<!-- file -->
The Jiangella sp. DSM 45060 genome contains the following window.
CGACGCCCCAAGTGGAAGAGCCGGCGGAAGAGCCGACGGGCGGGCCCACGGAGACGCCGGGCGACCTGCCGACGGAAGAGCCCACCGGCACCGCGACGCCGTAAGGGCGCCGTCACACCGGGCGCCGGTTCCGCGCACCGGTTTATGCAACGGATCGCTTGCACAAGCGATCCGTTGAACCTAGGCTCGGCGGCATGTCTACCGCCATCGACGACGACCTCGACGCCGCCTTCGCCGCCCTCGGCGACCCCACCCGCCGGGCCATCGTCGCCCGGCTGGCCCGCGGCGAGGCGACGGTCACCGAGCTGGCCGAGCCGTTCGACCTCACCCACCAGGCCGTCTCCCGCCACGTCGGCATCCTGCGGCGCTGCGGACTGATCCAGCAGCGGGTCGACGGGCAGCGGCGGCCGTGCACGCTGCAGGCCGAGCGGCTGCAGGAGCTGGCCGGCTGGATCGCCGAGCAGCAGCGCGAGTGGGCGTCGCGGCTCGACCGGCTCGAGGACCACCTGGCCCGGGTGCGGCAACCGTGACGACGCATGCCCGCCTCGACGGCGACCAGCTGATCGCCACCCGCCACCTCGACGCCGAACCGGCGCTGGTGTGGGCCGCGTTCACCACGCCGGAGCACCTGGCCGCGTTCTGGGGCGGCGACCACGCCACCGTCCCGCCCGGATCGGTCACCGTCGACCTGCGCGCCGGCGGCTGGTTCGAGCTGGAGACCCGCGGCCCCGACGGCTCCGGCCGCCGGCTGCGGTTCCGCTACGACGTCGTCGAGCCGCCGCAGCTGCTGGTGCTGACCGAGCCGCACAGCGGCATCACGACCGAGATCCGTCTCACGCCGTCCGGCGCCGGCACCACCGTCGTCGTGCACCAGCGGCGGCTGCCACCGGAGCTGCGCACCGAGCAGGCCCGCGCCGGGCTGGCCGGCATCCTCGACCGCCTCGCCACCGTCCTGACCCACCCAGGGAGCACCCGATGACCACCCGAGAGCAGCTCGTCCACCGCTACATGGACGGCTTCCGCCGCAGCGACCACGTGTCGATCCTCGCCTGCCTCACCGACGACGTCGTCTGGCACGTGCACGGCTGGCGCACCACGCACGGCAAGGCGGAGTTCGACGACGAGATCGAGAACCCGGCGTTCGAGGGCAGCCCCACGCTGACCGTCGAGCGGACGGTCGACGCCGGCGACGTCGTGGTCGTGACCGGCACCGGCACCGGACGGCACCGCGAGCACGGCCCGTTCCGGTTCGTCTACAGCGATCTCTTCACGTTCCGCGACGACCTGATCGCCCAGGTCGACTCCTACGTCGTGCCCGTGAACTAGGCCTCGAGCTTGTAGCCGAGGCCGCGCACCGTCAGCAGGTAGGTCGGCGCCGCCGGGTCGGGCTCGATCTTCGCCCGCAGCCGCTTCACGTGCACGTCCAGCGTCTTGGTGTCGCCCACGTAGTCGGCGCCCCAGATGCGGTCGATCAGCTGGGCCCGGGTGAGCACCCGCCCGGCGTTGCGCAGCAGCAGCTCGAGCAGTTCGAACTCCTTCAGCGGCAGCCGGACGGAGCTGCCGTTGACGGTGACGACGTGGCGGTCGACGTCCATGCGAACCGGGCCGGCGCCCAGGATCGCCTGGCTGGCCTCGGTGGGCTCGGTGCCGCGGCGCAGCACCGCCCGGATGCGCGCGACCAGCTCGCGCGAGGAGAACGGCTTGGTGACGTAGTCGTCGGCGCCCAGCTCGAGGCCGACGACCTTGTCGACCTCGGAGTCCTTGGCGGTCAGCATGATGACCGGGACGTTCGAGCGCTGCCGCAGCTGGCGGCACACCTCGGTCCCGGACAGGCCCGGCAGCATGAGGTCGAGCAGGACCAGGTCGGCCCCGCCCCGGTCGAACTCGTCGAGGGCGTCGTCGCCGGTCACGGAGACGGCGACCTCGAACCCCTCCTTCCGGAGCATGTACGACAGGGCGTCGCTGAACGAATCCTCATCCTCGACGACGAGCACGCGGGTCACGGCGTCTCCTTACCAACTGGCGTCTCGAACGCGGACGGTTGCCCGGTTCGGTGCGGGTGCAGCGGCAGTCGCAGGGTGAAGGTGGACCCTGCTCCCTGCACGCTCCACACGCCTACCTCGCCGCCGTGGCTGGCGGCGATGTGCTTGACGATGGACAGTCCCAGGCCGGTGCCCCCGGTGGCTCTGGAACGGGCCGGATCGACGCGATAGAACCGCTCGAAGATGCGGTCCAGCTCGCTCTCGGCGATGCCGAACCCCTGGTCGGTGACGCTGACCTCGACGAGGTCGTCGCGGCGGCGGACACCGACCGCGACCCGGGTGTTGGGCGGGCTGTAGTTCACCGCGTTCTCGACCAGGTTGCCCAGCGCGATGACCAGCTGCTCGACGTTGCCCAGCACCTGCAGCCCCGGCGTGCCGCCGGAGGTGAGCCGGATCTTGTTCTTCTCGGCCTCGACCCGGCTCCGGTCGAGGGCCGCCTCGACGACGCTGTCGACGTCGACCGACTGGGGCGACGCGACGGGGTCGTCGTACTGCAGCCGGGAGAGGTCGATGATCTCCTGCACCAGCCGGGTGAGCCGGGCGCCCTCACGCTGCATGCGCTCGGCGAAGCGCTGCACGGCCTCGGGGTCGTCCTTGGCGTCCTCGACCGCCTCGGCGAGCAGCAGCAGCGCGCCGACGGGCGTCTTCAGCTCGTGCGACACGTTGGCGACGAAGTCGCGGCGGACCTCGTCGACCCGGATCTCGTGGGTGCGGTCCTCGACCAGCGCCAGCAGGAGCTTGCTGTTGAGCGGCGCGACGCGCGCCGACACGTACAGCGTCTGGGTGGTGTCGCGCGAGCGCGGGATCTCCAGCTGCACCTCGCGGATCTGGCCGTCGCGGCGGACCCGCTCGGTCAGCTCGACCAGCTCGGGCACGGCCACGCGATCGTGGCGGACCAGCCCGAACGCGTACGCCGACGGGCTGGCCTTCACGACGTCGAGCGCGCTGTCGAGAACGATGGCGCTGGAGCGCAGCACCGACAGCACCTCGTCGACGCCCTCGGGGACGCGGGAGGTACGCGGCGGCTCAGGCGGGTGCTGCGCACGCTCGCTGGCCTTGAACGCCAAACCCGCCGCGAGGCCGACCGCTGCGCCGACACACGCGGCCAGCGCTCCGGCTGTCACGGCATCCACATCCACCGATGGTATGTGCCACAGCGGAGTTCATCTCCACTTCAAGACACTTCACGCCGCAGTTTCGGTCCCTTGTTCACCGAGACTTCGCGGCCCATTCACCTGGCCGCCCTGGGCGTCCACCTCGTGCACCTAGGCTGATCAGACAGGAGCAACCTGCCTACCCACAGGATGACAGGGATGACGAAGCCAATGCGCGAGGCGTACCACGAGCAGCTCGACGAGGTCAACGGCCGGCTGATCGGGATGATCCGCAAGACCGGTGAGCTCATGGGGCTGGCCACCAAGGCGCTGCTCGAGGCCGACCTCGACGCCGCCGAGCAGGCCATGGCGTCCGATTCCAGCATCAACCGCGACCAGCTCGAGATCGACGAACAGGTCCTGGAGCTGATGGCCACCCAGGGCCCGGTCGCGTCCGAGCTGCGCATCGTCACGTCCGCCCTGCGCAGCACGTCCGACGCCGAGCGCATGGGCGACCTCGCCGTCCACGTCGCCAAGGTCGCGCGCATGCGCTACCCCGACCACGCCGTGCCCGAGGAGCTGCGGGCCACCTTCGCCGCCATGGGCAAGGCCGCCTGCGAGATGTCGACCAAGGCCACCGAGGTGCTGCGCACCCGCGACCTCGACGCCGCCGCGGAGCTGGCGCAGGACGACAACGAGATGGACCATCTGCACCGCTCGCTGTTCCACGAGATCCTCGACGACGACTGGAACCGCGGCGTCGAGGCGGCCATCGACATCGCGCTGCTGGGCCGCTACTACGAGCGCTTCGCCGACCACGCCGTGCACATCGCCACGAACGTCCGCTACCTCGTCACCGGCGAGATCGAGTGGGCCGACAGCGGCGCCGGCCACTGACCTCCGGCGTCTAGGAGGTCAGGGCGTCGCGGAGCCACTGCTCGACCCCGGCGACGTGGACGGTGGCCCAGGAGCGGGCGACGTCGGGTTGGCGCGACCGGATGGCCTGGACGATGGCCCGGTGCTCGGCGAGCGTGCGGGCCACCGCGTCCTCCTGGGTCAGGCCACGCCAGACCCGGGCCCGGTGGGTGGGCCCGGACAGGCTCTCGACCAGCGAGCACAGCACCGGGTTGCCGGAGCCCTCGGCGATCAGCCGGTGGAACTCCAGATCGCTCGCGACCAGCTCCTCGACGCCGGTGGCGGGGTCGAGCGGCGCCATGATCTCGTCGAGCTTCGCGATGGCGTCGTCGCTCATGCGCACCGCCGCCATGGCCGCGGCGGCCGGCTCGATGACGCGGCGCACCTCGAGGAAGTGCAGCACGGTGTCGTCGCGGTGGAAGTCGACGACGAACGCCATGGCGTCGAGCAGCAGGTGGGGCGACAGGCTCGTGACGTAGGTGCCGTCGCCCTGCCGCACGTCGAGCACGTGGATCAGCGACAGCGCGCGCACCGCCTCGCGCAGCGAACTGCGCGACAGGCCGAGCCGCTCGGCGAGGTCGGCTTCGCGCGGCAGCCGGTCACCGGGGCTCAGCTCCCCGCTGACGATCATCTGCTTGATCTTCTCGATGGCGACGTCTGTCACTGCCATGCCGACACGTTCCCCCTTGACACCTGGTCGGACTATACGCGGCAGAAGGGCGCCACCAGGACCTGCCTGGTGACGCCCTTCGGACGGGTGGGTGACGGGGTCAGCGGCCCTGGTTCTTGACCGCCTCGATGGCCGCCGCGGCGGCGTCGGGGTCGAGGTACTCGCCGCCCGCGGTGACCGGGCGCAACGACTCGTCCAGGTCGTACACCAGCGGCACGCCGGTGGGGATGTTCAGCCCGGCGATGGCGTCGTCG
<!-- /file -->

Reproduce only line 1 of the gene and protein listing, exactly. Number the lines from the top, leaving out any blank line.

The Jiangella sp. DSM 45060 genome contains the following window.